Friday, May 06, 2011

Debunking Reagan Mythology - Forbes Magazine and Peter Ferrara edition

A friend's blog linked to this piece by Peter Ferrara in Forbes Magazine that is so full of omissions and mythology I have to think the editors at Forbes just say "What's the nuttiest right-wing thing we can think of to print today?" Other conservatives smarter than myself have pointed out that Forbes has gotten pretty nutty, and harmful to the conservative (or neoliberal, as many prefer) cause.

In short, Ferrara claims that Reagan delivered to us 25 of the greatest years in the history of the planet. He was a tax-cutting, de-regulating, inflation-fighting machine whose policies are "exactly the opposite" of President Obama's. Anyone can arrange "facts" to say what they want, like Ferrara does.

Reagan did inherit an economic mess, namely the problem of high inflation. But it was Jimmy Carter's Fed appointment- Paul Volcker, who Ferrara refuses to mention by name-- that did the inflation-fighting and induced the deepest recession since the Great Depression. Once that dragon was slain, the Fed was able to loosen its grip on the money supply, and the economy took off.

Perhaps the biggest contributor to the economic growth of the 1980s was the dramatic decrease in the price of oil. The inflation-adjusted price of oil fell from $99.11 in 1980 to $28.70 by 1986.

That's a huge supply-side boost that had nothing to do with monetary policy (and the inflation rate during this period was well above our current rate--another omission by Ferrara). It had more to do with the end of OPEC embargoes and the fact that Reagan cozied up to Saudi Arabia to break the cartel's hold. One can argue this point as a benefit of Reagan, but the fact that the Saudis use the money to build Wahabbist mosques that influenced Saudi terrorists to commit 9/11 and still indoctrinate jihadists in Afghanistan and Pakistan tend to suggest this was not a good long-run decision for America.

Ferrara seems bent on purporting the myth that Reagan was the Deregulator in Chief. Reagan did indeed deregulate, but the process of deregulation was initiated by Gerald Ford, and most of the heavy lifting was done (very ironically) by the Carter administration. Most of the deregulating was already done well before Reagan.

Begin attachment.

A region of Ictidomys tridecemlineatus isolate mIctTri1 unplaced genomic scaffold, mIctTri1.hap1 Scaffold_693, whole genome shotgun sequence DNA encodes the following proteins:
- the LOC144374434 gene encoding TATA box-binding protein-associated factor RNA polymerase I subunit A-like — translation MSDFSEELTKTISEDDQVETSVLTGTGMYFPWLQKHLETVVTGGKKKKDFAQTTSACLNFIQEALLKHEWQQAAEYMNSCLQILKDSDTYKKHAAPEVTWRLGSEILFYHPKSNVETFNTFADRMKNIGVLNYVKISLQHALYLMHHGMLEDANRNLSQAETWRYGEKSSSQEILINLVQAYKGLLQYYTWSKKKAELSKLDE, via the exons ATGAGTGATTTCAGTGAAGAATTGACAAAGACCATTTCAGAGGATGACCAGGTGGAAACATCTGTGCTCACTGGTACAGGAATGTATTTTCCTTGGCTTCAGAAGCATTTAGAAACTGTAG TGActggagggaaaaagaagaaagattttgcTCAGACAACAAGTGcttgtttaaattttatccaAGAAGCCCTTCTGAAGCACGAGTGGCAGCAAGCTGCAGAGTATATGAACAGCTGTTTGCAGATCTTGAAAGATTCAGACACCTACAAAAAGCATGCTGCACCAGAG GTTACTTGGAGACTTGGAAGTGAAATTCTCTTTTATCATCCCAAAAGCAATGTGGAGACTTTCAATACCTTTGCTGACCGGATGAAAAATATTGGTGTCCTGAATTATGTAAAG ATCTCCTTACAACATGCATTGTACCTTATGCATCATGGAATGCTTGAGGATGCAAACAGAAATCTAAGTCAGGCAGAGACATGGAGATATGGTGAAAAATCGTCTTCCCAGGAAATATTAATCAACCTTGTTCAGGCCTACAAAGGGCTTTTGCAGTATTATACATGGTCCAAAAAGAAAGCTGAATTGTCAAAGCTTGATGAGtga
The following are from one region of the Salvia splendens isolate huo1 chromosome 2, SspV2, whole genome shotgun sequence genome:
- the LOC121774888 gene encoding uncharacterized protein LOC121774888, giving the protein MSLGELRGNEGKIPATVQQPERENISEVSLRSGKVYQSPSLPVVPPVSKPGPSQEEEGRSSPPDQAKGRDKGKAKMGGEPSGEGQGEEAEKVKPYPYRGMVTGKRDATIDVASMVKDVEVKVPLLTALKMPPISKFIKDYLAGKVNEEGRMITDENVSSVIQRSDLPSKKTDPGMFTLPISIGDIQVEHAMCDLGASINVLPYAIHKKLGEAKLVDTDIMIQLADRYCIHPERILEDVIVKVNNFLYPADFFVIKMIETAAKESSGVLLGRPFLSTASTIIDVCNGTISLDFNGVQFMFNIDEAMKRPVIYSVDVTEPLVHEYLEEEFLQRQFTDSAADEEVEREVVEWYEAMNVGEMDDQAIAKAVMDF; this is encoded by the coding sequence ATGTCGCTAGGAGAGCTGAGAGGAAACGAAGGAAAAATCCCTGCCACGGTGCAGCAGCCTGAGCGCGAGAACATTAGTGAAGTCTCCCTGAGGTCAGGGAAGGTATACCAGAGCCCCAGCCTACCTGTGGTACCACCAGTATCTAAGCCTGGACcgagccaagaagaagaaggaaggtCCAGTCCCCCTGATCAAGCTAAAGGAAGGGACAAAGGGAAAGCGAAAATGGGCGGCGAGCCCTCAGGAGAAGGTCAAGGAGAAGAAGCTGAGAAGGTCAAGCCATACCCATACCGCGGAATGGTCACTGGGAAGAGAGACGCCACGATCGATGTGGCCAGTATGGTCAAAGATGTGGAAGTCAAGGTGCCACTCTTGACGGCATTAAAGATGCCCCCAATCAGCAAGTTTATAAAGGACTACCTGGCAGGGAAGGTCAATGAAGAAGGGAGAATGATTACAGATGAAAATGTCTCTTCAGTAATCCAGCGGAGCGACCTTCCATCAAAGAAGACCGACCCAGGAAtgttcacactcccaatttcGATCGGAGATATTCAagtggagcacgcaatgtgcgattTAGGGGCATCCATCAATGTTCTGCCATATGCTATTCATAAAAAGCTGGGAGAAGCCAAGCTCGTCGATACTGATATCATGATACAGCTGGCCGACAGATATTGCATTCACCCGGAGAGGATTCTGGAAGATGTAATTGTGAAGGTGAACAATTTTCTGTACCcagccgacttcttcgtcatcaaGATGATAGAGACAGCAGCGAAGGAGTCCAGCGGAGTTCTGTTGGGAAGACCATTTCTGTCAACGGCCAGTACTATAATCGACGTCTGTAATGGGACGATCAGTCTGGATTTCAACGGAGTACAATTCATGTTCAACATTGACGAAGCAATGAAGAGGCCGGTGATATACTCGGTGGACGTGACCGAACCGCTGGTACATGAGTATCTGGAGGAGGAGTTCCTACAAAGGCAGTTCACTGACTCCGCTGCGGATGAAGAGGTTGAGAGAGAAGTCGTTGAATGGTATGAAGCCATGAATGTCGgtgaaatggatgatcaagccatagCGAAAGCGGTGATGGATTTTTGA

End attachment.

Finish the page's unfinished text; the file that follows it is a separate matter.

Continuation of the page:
Ferrara trumpets the Reagan tax cuts without mentioning that Reagan actually signed tax increases into law in 7 of his 8 years in office. Why? Because of the yawning deficits caused by tax cuts that David Stockman and Art Laffer promised us would "pay for themselves" (the "magic asterisk"). I outsource to Brian Goldsmith of The Atlantic:

In 1982 alone, (Reagan) raised taxes twice, including the largest peacetime tax increase in American history. He raised payroll taxes, gas taxes, and corporate taxes. In fact, Reagan raised taxes every year he was president but the first and the last. He also raised spending by nearly a quarter in real terms -- more than double the increase under President Clinton. He added a new Cabinet department (Veterans' Affairs). In all, Reagan grew the federal civilian workforce by about 200,000... The national debt skyrocketed from $700 billion to nearly $3 trillion. And, as Michael Kinsley has written, "[the Democratic] Congress did not force Reagan to spend all this money. His total budget requests exceeded the amounts Congress appropriated."
I find it interesting that Ferrara omits that Reagan signed the payroll tax increase into law because of projected shortfalls in Social Security and Medicare. Ferrara now blasts Obama for wanting to do the same. (Do you get the drift, here?) Reagan tripled the federal deficit.
While Reagan's worshipers blame the deficits on a Democratic Congress, the data say otherwise.

The 1986 tax reform that Ferrara points to as a Reagan achievement was in no doubt initiated by Reagan's Treasury but much of the credit goes to Bill Bradley and other Democrats in Congress for writing the final legislation. This is pointed out in Alan Blinder's Hard Heads, Soft Hearts (my review).

Worse, Ferrara seems to think the 25 glorious years would have been uninterrupted in 1990 without those silly Bush tax hikes. Those were due to the yawning structural deficits the Reagan administration left.

Many Reaganites credit the dramatic U.S. GDP growth in the 1990s to Reaganomics. Alan Greenspan, a Reagan friend, credits it more to Bill Clinton and Congress raising taxes to balance the budget, causing long-term interest rates to fall and allowing the Fed to support a boom. I don't believe either, but to claim it was all somehow due to Reagan is a huge stretch. Let's credit China and India's growth to Reagan, too. It's just as plausible with the "facts" Ferrara uses.

Most sad is Ferrara's choice to use Art Laffer's 2008 book to argue that the 25 glorious years created immense wealth. What happened to that wealth in 2008 and 2009? The wealth accumulated from the mid-1990s disappeared. Remember that Art Laffer back in 2006 was claiming that there would be no recession, that housing prices would never fall (see him at the 1:18 mark).

Reagan also granted blanket amnesty to 3 million illegal immigrants and his administration illegally funneled weapons to Iran, while at an earlier point also funneled weapons of mass destruction to Saddam Hussein to fight Iran. Not very helpful for the American long-run.